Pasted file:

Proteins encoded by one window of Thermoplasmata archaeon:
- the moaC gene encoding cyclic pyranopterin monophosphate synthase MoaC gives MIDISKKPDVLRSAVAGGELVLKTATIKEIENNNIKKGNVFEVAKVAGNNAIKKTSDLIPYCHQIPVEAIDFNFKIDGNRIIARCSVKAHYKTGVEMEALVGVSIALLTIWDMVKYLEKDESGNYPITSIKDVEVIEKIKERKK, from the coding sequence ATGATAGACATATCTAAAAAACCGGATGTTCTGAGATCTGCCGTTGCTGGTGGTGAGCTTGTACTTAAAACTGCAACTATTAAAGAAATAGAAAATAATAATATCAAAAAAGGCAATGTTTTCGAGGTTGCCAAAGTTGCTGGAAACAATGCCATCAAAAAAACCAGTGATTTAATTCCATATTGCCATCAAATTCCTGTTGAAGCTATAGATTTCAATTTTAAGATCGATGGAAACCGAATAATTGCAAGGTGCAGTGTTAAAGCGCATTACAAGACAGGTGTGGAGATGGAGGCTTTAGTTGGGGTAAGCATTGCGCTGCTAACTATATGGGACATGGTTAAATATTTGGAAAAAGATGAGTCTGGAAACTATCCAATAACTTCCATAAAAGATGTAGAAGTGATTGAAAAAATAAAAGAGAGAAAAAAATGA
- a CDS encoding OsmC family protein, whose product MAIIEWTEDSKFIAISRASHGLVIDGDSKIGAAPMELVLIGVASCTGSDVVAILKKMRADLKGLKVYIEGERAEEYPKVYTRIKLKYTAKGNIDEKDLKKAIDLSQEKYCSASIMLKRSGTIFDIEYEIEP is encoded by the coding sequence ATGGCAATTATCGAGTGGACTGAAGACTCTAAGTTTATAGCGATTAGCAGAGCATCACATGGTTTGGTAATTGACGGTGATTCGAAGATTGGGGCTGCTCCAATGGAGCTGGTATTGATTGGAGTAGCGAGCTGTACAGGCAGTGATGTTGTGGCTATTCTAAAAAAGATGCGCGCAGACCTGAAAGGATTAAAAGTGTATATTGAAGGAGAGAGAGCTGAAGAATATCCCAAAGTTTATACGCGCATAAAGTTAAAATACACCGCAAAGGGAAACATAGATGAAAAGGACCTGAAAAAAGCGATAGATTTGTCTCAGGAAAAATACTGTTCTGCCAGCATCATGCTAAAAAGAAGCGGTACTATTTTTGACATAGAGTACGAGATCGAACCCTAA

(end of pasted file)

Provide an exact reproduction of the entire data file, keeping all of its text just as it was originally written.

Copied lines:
Proteins encoded by one window of Thermoplasmata archaeon:
- the moaC gene encoding cyclic pyranopterin monophosphate synthase MoaC gives MIDISKKPDVLRSAVAGGELVLKTATIKEIENNNIKKGNVFEVAKVAGNNAIKKTSDLIPYCHQIPVEAIDFNFKIDGNRIIARCSVKAHYKTGVEMEALVGVSIALLTIWDMVKYLEKDESGNYPITSIKDVEVIEKIKERKK, from the coding sequence ATGATAGACATATCTAAAAAACCGGATGTTCTGAGATCTGCCGTTGCTGGTGGTGAGCTTGTACTTAAAACTGCAACTATTAAAGAAATAGAAAATAATAATATCAAAAAAGGCAATGTTTTCGAGGTTGCCAAAGTTGCTGGAAACAATGCCATCAAAAAAACCAGTGATTTAATTCCATATTGCCATCAAATTCCTGTTGAAGCTATAGATTTCAATTTTAAGATCGATGGAAACCGAATAATTGCAAGGTGCAGTGTTAAAGCGCATTACAAGACAGGTGTGGAGATGGAGGCTTTAGTTGGGGTAAGCATTGCGCTGCTAACTATATGGGACATGGTTAAATATTTGGAAAAAGATGAGTCTGGAAACTATCCAATAACTTCCATAAAAGATGTAGAAGTGATTGAAAAAATAAAAGAGAGAAAAAAATGA
- a CDS encoding OsmC family protein, whose product MAIIEWTEDSKFIAISRASHGLVIDGDSKIGAAPMELVLIGVASCTGSDVVAILKKMRADLKGLKVYIEGERAEEYPKVYTRIKLKYTAKGNIDEKDLKKAIDLSQEKYCSASIMLKRSGTIFDIEYEIEP is encoded by the coding sequence ATGGCAATTATCGAGTGGACTGAAGACTCTAAGTTTATAGCGATTAGCAGAGCATCACATGGTTTGGTAATTGACGGTGATTCGAAGATTGGGGCTGCTCCAATGGAGCTGGTATTGATTGGAGTAGCGAGCTGTACAGGCAGTGATGTTGTGGCTATTCTAAAAAAGATGCGCGCAGACCTGAAAGGATTAAAAGTGTATATTGAAGGAGAGAGAGCTGAAGAATATCCCAAAGTTTATACGCGCATAAAGTTAAAATACACCGCAAAGGGAAACATAGATGAAAAGGACCTGAAAAAAGCGATAGATTTGTCTCAGGAAAAATACTGTTCTGCCAGCATCATGCTAAAAAGAAGCGGTACTATTTTTGACATAGAGTACGAGATCGAACCCTAA